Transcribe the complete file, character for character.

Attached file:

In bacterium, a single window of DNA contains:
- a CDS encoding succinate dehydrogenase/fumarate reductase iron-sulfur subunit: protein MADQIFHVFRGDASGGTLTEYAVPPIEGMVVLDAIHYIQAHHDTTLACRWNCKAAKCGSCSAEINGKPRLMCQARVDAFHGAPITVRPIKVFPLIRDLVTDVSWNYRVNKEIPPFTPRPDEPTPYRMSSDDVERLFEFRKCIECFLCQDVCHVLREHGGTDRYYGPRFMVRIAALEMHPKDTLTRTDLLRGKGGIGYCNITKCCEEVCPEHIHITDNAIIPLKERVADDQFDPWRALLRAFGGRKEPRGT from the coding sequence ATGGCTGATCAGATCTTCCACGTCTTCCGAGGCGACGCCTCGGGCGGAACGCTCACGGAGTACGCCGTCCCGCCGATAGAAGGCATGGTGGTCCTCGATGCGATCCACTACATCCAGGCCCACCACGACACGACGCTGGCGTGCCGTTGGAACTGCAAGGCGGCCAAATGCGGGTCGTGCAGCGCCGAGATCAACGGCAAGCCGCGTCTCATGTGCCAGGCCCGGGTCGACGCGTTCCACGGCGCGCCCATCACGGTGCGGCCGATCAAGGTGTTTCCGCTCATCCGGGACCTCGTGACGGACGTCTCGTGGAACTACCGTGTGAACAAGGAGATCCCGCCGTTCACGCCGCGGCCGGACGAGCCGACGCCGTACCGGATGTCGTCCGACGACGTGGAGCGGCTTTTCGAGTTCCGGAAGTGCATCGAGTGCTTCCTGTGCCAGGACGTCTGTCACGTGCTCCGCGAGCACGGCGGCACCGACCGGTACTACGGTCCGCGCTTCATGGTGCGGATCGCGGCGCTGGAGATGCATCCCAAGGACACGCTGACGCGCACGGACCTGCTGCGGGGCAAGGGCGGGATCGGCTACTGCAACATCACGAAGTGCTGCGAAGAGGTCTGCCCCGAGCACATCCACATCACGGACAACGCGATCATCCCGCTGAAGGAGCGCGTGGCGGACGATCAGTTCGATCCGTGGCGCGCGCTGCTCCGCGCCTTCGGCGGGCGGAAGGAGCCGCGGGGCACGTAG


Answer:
In bacterium, a single window of DNA contains:
- a CDS encoding succinate dehydrogenase/fumarate reductase iron-sulfur subunit: protein MADQIFHVFRGDASGGTLTEYAVPPIEGMVVLDAIHYIQAHHDTTLACRWNCKAAKCGSCSAEINGKPRLMCQARVDAFHGAPITVRPIKVFPLIRDLVTDVSWNYRVNKEIPPFTPRPDEPTPYRMSSDDVERLFEFRKCIECFLCQDVCHVLREHGGTDRYYGPRFMVRIAALEMHPKDTLTRTDLLRGKGGIGYCNITKCCEEVCPEHIHITDNAIIPLKERVADDQFDPWRALLRAFGGRKEPRGT from the coding sequence ATGGCTGATCAGATCTTCCACGTCTTCCGAGGCGACGCCTCGGGCGGAACGCTCACGGAGTACGCCGTCCCGCCGATAGAAGGCATGGTGGTCCTCGATGCGATCCACTACATCCAGGCCCACCACGACACGACGCTGGCGTGCCGTTGGAACTGCAAGGCGGCCAAATGCGGGTCGTGCAGCGCCGAGATCAACGGCAAGCCGCGTCTCATGTGCCAGGCCCGGGTCGACGCGTTCCACGGCGCGCCCATCACGGTGCGGCCGATCAAGGTGTTTCCGCTCATCCGGGACCTCGTGACGGACGTCTCGTGGAACTACCGTGTGAACAAGGAGATCCCGCCGTTCACGCCGCGGCCGGACGAGCCGACGCCGTACCGGATGTCGTCCGACGACGTGGAGCGGCTTTTCGAGTTCCGGAAGTGCATCGAGTGCTTCCTGTGCCAGGACGTCTGTCACGTGCTCCGCGAGCACGGCGGCACCGACCGGTACTACGGTCCGCGCTTCATGGTGCGGATCGCGGCGCTGGAGATGCATCCCAAGGACACGCTGACGCGCACGGACCTGCTGCGGGGCAAGGGCGGGATCGGCTACTGCAACATCACGAAGTGCTGCGAAGAGGTCTGCCCCGAGCACATCCACATCACGGACAACGCGATCATCCCGCTGAAGGAGCGCGTGGCGGACGATCAGTTCGATCCGTGGCGCGCGCTGCTCCGCGCCTTCGGCGGGCGGAAGGAGCCGCGGGGCACGTAG